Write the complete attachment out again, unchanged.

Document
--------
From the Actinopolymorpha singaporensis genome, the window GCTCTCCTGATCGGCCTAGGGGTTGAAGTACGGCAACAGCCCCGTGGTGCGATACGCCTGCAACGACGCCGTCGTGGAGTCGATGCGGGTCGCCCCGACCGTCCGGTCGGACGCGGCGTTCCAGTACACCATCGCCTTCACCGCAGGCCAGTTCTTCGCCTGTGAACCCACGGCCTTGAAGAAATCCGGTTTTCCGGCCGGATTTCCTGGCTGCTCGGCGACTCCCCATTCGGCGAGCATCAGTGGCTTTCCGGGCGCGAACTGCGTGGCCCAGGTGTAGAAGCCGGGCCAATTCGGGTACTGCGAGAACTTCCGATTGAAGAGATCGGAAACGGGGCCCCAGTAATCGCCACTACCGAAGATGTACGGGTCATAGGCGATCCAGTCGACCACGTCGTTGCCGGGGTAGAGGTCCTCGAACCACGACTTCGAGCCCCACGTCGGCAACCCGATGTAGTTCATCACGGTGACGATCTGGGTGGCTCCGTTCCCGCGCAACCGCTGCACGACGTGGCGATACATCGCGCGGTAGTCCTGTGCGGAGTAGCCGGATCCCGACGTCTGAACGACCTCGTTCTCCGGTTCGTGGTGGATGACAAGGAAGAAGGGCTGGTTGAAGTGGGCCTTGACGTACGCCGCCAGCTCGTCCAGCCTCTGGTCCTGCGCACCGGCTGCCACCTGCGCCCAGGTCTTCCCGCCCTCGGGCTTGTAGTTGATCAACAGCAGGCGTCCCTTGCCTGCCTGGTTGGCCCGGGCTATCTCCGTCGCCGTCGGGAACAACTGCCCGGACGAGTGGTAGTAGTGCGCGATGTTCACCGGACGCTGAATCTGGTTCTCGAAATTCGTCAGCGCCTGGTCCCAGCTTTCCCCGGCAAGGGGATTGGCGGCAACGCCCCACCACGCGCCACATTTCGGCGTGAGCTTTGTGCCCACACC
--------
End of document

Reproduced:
From the Actinopolymorpha singaporensis genome, the window GCTCTCCTGATCGGCCTAGGGGTTGAAGTACGGCAACAGCCCCGTGGTGCGATACGCCTGCAACGACGCCGTCGTGGAGTCGATGCGGGTCGCCCCGACCGTCCGGTCGGACGCGGCGTTCCAGTACACCATCGCCTTCACCGCAGGCCAGTTCTTCGCCTGTGAACCCACGGCCTTGAAGAAATCCGGTTTTCCGGCCGGATTTCCTGGCTGCTCGGCGACTCCCCATTCGGCGAGCATCAGTGGCTTTCCGGGCGCGAACTGCGTGGCCCAGGTGTAGAAGCCGGGCCAATTCGGGTACTGCGAGAACTTCCGATTGAAGAGATCGGAAACGGGGCCCCAGTAATCGCCACTACCGAAGATGTACGGGTCATAGGCGATCCAGTCGACCACGTCGTTGCCGGGGTAGAGGTCCTCGAACCACGACTTCGAGCCCCACGTCGGCAACCCGATGTAGTTCATCACGGTGACGATCTGGGTGGCTCCGTTCCCGCGCAACCGCTGCACGACGTGGCGATACATCGCGCGGTAGTCCTGTGCGGAGTAGCCGGATCCCGACGTCTGAACGACCTCGTTCTCCGGTTCGTGGTGGATGACAAGGAAGAAGGGCTGGTTGAAGTGGGCCTTGACGTACGCCGCCAGCTCGTCCAGCCTCTGGTCCTGCGCACCGGCTGCCACCTGCGCCCAGGTCTTCCCGCCCTCGGGCTTGTAGTTGATCAACAGCAGGCGTCCCTTGCCTGCCTGGTTGGCCCGGGCTATCTCCGTCGCCGTCGGGAACAACTGCCCGGACGAGTGGTAGTAGTGCGCGATGTTCACCGGACGCTGAATCTGGTTCTCGAAATTCGTCAGCGCCTGGTCCCAGCTTTCCCCGGCAAGGGGATTGGCGGCAACGCCCCACCACGCGCCACATTTCGGCGTGAGCTTTGTGCCCACACC